New York orders 380,100 paediatric doses; South Africa registers 472 new cases

New York orders 380,100 paediatric doses; South Africa registers 472 new cases
A man receives the Covid-19 vaccination at Meadowlands Vaccination Site on 27 October 2021 in Soweto, South Africa. (Photo: Gallo Images / Papi Morake)

South Africa registered 472 new Covid-19 cases, bringing the cumulative total to 2,920,581. A further 62 Covid-19-related deaths were reported, taking total official deaths to 89,049. A total of 21,924,915 people have been vaccinated.

Novavax filed for authorisation of its vaccine in the UK, and Merck reached a licensing agreement aimed at widening access to its promising pill treatment. Health advocates hope the pact will spur other pharmaceutical companies to act.

Chancellor Angela Merkel is concerned about the latest increase in German infections and the burden that may place on hospitals. Ireland, Spain and the United Arab Emirates topped Bloomberg’s Covid Resilience Ranking. Southeast Asian countries continue to rank lowest. 

US President Joe Biden plans to provide Southeast Asia with more funding, and Australia is donating more vaccine doses. Singapore’s health ministry said an additional 100 beds in intensive care units will be ready next week. 

Key developments 

Governor warns of California winter surge 

California Governor Gavin Newsom, who received Johnson & Johnson’s single-dose vaccine in April, got Moderna’s shot as a booster on Wednesday. He urged eligible residents to get boosters as soon as possible, warning of the prospects of a winter surge in virus cases.

He pointed to data last year, when California had a relatively low case rate in October, only to see infections triple in November and again in December.

“This is an incredibly important time,” he said at a press briefing on Wednesday. “We know the ticket out of this pandemic is getting these booster shots and getting the unvaccinated vaccinated. And we still have more work to do.”

New York orders 380,100 paediatric doses 

New York is gearing up to vaccinate younger children as soon as federal guidance is available, Governor Kathy Hochul said. US Food and Drug Administration approval of Pfizer’s vaccine for children could come this week.

The state has ordered 380,100 paediatric doses for children aged five to 11, and has been working with paediatricians, pharmacies and schools to prepare for the vaccination effort, Hochul said at a Covid briefing on Wednesday. “This is really a breakthrough.”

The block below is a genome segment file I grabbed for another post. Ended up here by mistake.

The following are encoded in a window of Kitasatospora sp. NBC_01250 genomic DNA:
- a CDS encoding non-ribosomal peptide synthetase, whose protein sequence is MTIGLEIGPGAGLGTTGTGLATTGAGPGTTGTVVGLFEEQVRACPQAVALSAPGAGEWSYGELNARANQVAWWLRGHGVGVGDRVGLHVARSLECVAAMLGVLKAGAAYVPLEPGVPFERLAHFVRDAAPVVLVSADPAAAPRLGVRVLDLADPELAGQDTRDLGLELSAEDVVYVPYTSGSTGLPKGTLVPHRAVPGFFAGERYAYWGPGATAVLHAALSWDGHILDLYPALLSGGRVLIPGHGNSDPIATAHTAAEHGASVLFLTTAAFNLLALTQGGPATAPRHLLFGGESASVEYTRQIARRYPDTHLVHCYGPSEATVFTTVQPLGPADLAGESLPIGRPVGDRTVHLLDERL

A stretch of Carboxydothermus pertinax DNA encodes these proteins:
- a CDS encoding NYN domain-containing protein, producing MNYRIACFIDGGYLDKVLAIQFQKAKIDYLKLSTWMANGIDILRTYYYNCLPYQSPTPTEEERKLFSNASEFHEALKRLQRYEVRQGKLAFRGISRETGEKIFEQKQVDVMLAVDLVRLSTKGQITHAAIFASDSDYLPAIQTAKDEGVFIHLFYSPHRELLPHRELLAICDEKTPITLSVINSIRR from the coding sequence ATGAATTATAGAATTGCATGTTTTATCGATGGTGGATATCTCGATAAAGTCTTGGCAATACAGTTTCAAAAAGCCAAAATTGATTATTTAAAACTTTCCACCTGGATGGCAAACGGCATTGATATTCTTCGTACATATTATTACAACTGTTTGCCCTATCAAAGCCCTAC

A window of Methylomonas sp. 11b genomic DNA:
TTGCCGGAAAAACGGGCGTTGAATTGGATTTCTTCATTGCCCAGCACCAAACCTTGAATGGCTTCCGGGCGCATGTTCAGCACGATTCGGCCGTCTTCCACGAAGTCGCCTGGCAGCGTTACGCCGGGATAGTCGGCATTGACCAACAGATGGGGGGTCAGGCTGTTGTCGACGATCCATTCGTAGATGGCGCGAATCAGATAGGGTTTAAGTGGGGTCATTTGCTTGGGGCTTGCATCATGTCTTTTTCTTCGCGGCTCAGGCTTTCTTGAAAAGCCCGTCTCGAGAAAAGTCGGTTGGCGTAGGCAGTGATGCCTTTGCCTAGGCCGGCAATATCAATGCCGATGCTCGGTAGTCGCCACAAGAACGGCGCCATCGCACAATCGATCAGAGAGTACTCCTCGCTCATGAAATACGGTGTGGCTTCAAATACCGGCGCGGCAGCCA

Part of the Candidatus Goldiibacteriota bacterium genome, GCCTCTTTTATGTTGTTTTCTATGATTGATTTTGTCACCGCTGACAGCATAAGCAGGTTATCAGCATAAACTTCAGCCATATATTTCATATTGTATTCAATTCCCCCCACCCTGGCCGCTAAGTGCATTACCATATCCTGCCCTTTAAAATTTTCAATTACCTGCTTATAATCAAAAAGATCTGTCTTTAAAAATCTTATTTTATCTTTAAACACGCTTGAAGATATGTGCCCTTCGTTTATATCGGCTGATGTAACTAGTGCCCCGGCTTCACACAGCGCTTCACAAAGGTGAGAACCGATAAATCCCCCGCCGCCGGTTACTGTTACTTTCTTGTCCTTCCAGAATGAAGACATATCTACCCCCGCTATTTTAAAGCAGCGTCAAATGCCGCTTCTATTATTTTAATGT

Nearly 350 school districts will hold vaccination events, and 390 districts have said they’ll send out vaccine communications, Hochul said. 

Hochul appointed Emily Lutterloh, the state’s director of epidemiology, to lead the state’s effort to vaccinate children. 

For the 900,994 children aged 12 to 15 years old who are already eligible, 63.6% have received at least one dose, according to state data. The overall first-dose vaccination level for New Yorkers age 18 and older is 86.8%.

New Jersey set to begin child vaccines after approval 

New Jersey will be prepared to vaccinate younger children as soon as approval is granted, Health Commissioner Judith Persichilli said.

The state has 760,000 five- to 11-year-olds and has pre-ordered 205,000 paediatric Pfizer doses. All 21 counties will have sites ready to vaccinate children, Persichilli said on Wednesday.

For children 12-17 who are already eligible, 62.3% have received at least one dose. The rate is lower – 57% – for the younger 12 to 15-year subset, and higher – 71% –for 16- and 17-year-olds, according to Persichilli. The overall first-dose vaccination level for eligible New Jerseyans is about 75%.

German parties agree on milder virus rules 

The three parties negotiating to form Germany’s next government agreed to end emergency pandemic legislation that empowers regional authorities to close schools, limit travel or ban cultural events. The agreement means the legislation will expire at the end of next month.

The SPD, Greens and FDP, who are aiming to have their coalition in place at the beginning of December, are counting on milder measures to keep the coronavirus under control, caucus officials said,

“In short, there won’t be another lockdown,” the SPD said in a statement, adding that the goal is to get through the winter “responsibly” and “put the pandemic behind us in the spring”.

Novavax files for authorisation of shot in UK